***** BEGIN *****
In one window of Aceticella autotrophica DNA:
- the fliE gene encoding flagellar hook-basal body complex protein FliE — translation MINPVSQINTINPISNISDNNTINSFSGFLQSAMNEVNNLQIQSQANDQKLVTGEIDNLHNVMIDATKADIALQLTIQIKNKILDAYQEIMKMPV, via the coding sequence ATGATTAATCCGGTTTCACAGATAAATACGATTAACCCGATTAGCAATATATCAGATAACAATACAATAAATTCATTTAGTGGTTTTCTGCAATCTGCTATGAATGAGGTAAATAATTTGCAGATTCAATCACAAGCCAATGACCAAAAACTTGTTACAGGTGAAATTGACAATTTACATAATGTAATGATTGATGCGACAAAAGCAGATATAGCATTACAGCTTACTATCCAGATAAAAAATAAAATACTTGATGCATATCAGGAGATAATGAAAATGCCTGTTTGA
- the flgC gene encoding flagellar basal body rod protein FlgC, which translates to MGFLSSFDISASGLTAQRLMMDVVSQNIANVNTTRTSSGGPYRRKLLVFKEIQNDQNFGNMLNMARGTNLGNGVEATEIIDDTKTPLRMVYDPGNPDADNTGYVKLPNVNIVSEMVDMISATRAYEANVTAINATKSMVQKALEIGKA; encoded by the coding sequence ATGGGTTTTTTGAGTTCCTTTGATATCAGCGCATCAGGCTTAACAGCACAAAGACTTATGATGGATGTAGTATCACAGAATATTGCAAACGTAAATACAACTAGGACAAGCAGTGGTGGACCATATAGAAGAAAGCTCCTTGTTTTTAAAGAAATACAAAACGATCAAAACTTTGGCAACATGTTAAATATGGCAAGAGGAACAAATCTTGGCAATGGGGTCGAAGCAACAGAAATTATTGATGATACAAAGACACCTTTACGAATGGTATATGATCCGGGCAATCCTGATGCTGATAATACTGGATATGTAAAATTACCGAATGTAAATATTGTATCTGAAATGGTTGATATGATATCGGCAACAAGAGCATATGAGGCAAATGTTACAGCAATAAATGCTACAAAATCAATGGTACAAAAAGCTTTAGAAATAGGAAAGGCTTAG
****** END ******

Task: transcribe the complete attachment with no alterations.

In one window of Aceticella autotrophica DNA:
- the fliE gene encoding flagellar hook-basal body complex protein FliE — translation MINPVSQINTINPISNISDNNTINSFSGFLQSAMNEVNNLQIQSQANDQKLVTGEIDNLHNVMIDATKADIALQLTIQIKNKILDAYQEIMKMPV, via the coding sequence ATGATTAATCCGGTTTCACAGATAAATACGATTAACCCGATTAGCAATATATCAGATAACAATACAATAAATTCATTTAGTGGTTTTCTGCAATCTGCTATGAATGAGGTAAATAATTTGCAGATTCAATCACAAGCCAATGACCAAAAACTTGTTACAGGTGAAATTGACAATTTACATAATGTAATGATTGATGCGACAAAAGCAGATATAGCATTACAGCTTACTATCCAGATAAAAAATAAAATACTTGATGCATATCAGGAGATAATGAAAATGCCTGTTTGA
- the flgC gene encoding flagellar basal body rod protein FlgC, which translates to MGFLSSFDISASGLTAQRLMMDVVSQNIANVNTTRTSSGGPYRRKLLVFKEIQNDQNFGNMLNMARGTNLGNGVEATEIIDDTKTPLRMVYDPGNPDADNTGYVKLPNVNIVSEMVDMISATRAYEANVTAINATKSMVQKALEIGKA; encoded by the coding sequence ATGGGTTTTTTGAGTTCCTTTGATATCAGCGCATCAGGCTTAACAGCACAAAGACTTATGATGGATGTAGTATCACAGAATATTGCAAACGTAAATACAACTAGGACAAGCAGTGGTGGACCATATAGAAGAAAGCTCCTTGTTTTTAAAGAAATACAAAACGATCAAAACTTTGGCAACATGTTAAATATGGCAAGAGGAACAAATCTTGGCAATGGGGTCGAAGCAACAGAAATTATTGATGATACAAAGACACCTTTACGAATGGTATATGATCCGGGCAATCCTGATGCTGATAATACTGGATATGTAAAATTACCGAATGTAAATATTGTATCTGAAATGGTTGATATGATATCGGCAACAAGAGCATATGAGGCAAATGTTACAGCAATAAATGCTACAAAATCAATGGTACAAAAAGCTTTAGAAATAGGAAAGGCTTAG